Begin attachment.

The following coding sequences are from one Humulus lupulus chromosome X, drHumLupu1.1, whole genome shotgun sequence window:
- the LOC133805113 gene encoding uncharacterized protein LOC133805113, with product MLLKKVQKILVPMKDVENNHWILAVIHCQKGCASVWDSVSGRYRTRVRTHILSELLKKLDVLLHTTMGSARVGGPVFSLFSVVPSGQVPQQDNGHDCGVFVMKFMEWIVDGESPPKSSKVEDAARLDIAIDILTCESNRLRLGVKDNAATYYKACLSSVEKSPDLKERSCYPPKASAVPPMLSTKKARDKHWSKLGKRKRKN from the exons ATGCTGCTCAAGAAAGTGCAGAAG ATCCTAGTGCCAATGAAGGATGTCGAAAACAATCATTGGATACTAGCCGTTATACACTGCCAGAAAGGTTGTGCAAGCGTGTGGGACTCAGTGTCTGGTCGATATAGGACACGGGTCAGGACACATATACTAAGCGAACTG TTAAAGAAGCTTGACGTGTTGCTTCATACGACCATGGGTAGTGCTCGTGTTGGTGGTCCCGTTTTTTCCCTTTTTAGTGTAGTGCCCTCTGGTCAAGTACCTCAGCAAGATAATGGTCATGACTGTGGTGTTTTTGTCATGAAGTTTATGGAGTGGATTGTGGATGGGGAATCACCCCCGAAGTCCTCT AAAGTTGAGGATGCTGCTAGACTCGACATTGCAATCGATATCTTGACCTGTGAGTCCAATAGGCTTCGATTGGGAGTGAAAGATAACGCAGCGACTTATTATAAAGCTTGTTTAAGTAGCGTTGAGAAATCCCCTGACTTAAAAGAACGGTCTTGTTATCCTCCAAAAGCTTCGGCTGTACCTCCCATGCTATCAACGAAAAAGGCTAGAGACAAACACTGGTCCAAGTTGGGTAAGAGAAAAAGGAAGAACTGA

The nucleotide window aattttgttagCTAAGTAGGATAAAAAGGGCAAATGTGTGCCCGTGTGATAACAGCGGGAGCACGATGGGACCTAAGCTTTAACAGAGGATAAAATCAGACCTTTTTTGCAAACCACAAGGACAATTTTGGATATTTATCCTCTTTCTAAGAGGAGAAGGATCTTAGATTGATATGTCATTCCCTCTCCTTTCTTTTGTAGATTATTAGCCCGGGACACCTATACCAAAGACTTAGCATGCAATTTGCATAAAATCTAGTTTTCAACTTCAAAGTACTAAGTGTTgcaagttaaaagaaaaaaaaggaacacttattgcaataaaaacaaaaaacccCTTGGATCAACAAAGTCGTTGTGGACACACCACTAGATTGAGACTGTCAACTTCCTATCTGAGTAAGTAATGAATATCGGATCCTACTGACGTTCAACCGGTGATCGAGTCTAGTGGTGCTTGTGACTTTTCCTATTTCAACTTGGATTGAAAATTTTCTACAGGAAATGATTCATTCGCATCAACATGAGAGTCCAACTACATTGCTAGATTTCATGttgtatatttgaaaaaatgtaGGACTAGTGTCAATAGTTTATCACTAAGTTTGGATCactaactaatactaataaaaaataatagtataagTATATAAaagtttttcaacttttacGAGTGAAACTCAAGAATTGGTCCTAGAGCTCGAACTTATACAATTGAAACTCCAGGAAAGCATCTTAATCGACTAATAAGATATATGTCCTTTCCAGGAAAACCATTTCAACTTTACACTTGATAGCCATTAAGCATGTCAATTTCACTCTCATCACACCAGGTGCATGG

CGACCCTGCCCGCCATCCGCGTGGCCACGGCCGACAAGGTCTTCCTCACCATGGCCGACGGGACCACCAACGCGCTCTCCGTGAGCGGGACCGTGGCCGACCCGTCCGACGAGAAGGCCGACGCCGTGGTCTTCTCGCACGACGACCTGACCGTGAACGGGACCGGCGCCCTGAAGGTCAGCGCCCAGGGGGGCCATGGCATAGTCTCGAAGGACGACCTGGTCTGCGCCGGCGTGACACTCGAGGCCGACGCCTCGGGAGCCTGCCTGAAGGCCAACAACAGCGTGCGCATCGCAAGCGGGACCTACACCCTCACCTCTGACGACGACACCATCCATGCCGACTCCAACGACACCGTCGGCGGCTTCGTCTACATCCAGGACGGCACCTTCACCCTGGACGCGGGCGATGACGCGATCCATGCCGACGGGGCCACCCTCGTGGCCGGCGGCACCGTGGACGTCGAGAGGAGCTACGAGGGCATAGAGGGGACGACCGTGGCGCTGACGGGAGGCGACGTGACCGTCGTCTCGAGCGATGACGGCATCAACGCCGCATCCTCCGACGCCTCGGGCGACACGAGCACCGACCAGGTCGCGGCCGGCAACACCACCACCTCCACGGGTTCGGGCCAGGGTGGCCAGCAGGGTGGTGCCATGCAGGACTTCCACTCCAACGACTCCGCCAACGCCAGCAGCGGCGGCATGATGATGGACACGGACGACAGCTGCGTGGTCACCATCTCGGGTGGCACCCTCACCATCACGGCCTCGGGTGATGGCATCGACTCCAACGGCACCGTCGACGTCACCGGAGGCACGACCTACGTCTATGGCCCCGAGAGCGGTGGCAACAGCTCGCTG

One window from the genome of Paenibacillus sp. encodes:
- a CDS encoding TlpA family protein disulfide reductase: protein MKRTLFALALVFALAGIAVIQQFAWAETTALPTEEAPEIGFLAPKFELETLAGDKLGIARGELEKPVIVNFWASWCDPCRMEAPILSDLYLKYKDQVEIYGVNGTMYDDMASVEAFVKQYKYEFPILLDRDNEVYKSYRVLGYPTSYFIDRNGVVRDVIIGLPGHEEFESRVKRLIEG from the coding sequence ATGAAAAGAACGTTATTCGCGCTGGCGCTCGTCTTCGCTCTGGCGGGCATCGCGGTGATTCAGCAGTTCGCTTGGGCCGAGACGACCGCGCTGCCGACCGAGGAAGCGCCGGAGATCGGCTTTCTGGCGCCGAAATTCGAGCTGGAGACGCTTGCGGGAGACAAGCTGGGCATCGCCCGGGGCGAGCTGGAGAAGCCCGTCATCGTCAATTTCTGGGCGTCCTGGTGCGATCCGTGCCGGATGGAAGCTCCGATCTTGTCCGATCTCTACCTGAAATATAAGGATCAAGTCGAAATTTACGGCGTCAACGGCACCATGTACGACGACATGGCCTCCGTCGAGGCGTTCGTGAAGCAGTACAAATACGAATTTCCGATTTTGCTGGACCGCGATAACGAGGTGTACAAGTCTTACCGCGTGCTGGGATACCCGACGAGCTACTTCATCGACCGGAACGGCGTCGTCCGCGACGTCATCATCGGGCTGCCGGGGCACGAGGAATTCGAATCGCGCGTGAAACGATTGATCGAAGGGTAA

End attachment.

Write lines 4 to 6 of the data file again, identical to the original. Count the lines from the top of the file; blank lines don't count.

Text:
CGACCCTGCCCGCCATCCGCGTGGCCACGGCCGACAAGGTCTTCCTCACCATGGCCGACGGGACCACCAACGCGCTCTCCGTGAGCGGGACCGTGGCCGACCCGTCCGACGAGAAGGCCGACGCCGTGGTCTTCTCGCACGACGACCTGACCGTGAACGGGACCGGCGCCCTGAAGGTCAGCGCCCAGGGGGGCCATGGCATAGTCTCGAAGGACGACCTGGTCTGCGCCGGCGTGACACTCGAGGCCGACGCCTCGGGAGCCTGCCTGAAGGCCAACAACAGCGTGCGCATCGCAAGCGGGACCTACACCCTCACCTCTGACGACGACACCATCCATGCCGACTCCAACGACACCGTCGGCGGCTTCGTCTACATCCAGGACGGCACCTTCACCCTGGACGCGGGCGATGACGCGATCCATGCCGACGGGGCCACCCTCGTGGCCGGCGGCACCGTGGACGTCGAGAGGAGCTACGAGGGCATAGAGGGGACGACCGTGGCGCTGACGGGAGGCGACGTGACCGTCGTCTCGAGCGATGACGGCATCAACGCCGCATCCTCCGACGCCTCGGGCGACACGAGCACCGACCAGGTCGCGGCCGGCAACACCACCACCTCCACGGGTTCGGGCCAGGGTGGCCAGCAGGGTGGTGCCATGCAGGACTTCCACTCCAACGACTCCGCCAACGCCAGCAGCGGCGGCATGATGATGGACACGGACGACAGCTGCGTGGTCACCATCTCGGGTGGCACCCTCACCATCACGGCCTCGGGTGATGGCATCGACTCCAACGGCACCGTCGACGTCACCGGAGGCACGACCTACGTCTATGGCCCCGAGAGCGGTGGCAACAGCTCGCTG

One window from the genome of Paenibacillus sp. encodes:
- a CDS encoding TlpA family protein disulfide reductase: protein MKRTLFALALVFALAGIAVIQQFAWAETTALPTEEAPEIGFLAPKFELETLAGDKLGIARGELEKPVIVNFWASWCDPCRMEAPILSDLYLKYKDQVEIYGVNGTMYDDMASVEAFVKQYKYEFPILLDRDNEVYKSYRVLGYPTSYFIDRNGVVRDVIIGLPGHEEFESRVKRLIEG from the coding sequence ATGAAAAGAACGTTATTCGCGCTGGCGCTCGTCTTCGCTCTGGCGGGCATCGCGGTGATTCAGCAGTTCGCTTGGGCCGAGACGACCGCGCTGCCGACCGAGGAAGCGCCGGAGATCGGCTTTCTGGCGCCGAAATTCGAGCTGGAGACGCTTGCGGGAGACAAGCTGGGCATCGCCCGGGGCGAGCTGGAGAAGCCCGTCATCGTCAATTTCTGGGCGTCCTGGTGCGATCCGTGCCGGATGGAAGCTCCGATCTTGTCCGATCTCTACCTGAAATATAAGGATCAAGTCGAAATTTACGGCGTCAACGGCACCATGTACGACGACATGGCCTCCGTCGAGGCGTTCGTGAAGCAGTACAAATACGAATTTCCGATTTTGCTGGACCGCGATAACGAGGTGTACAAGTCTTACCGCGTGCTGGGATACCCGACGAGCTACTTCATCGACCGGAACGGCGTCGTCCGCGACGTCATCATCGGGCTGCCGGGGCACGAGGAATTCGAATCGCGCGTGAAACGATTGATCGAAGGGTAA